If the alleged offender was driving recklessly in a construction zone, vehicular assault is a fourth degree felony. Upon a conviction, the alleged offender could be sentenced to up to 18 months in prison and/or fined up to $5,000.
If the alleged offender was speeding in a construction zone, vehicular assault is a first-degree misdemeanor, which is penalized by up to no more than 180 days in jail and/or a maximum of $1,000 in fines.
Assault vs. Self Defense in Ohio
Whether the incident is classified as a misdemeanor or a felony is determined by what actually happened. Miscommunication, misunderstandings, and complete mistakes happen - and escalate. It’s easy to do this if someone else has started attacking you first. Instincts tend to take over, and you might have struck your attacker in an attempt to defend yourself.
Usually, use of force that would otherwise be criminal in nature could be excused if it was done in self-defense. The state of Ohio allows people to use force to defend themselves, another person, their homes, or their property. The level of force that may be lawfully used varies, depending on the circumstances.
A self-defense defense can be hard to prove unless you have many witnesses to the event. It is your job to show you acted in self-defense when you inflicted force against another person, especially if the other person didn’t live to tell his or her side of the story.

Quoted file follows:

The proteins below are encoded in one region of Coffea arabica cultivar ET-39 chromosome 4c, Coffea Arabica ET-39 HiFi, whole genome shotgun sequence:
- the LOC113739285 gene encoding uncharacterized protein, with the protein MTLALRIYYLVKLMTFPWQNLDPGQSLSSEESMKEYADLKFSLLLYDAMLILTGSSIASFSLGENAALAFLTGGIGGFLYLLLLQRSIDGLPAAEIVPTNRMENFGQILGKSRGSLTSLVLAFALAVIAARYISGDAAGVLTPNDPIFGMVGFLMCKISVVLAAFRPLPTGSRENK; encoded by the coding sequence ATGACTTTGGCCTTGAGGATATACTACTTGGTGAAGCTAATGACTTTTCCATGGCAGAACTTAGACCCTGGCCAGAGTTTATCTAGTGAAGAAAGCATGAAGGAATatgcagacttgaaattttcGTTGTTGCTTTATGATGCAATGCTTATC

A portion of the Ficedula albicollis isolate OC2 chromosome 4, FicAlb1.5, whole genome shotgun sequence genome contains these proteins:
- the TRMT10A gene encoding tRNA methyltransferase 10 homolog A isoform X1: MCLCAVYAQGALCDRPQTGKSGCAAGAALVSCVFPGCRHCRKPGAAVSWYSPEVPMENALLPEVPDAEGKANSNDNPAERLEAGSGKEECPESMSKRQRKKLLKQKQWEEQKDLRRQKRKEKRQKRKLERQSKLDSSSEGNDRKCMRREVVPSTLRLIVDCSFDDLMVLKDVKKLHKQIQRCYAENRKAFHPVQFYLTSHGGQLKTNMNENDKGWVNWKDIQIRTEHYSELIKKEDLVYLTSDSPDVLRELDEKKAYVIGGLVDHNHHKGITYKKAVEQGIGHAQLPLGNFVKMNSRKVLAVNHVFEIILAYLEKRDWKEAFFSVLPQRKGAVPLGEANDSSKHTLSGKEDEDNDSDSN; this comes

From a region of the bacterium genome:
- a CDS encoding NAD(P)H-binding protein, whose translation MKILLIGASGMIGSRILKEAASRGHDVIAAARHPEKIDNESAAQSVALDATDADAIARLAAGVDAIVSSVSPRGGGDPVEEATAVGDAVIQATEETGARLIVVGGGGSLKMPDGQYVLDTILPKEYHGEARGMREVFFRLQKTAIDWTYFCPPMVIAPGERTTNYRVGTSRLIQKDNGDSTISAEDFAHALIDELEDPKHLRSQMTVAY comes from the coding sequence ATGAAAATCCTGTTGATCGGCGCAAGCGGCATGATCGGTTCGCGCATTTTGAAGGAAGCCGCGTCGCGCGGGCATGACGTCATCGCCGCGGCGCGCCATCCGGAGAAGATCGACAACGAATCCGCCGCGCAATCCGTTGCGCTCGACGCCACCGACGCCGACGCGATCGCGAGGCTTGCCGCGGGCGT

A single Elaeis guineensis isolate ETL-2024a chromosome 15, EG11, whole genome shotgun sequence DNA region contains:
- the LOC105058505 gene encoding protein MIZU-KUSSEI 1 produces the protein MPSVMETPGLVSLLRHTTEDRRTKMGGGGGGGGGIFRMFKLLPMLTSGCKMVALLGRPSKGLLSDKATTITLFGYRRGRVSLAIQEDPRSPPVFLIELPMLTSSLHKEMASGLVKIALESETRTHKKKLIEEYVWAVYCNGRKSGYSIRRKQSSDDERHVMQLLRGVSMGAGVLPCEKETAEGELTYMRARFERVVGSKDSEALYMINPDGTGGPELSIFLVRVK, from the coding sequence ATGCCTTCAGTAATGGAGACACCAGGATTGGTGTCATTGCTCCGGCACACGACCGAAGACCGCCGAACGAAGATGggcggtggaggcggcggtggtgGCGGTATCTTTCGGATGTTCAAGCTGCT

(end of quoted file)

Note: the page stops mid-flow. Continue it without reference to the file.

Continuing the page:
Potential Defenses to Assault
A range of defenses may be mounted in an assault matter. The type that can be raised in a particular case depends on the circumstances surrounding the incident.
A few examples of potential assault defenses include:
- Self-defense: This may be raised when the alleged offender was protecting themselves from immediate harm and they used an amount of force necessary to stop the attack.
- Defense of another: This is similar to self-defense, except that the person accused of assault committed the act to protect someone else from immediate harm.
- Defense of property: A person may have been justified in using force against another if that other individual was unlawfully on their property or in their vehicle at the time of the alleged offense.
Led By a Board Certified Criminal Law Specialist
Our legal team is led by Attorney L. Patrick Mulligan, who is a Board Certified Criminal Law Specialist by the National Board of Trial Advocacy. One of the 24 lawyers in the state of Ohio to have this additional certification, Attorney Mulligan applies his expert legal knowledge to each case that crosses his desk. Our firm has become known for being passionate defenders of the rights of accused individuals in Dayton.
Should you choose to retain our services, you can feel confident in knowing that we will do whatever we can to shield from serious penalties such as:
- Steep fines
- Jail time
- A criminal record
Defense From L. Patrick Mulligan & Associates, LLC
If you have questions about challenging assault charges, we are here to give you the answers you need to move forward with your case. We will work relentlessly toward securing a favorable outcome, such as a dismissal or a reduction of charges. Let us put our more than 50 years of combined experience to work for you.
Please give us a call at (937) 685-7006 if you need help with the assault charges you face.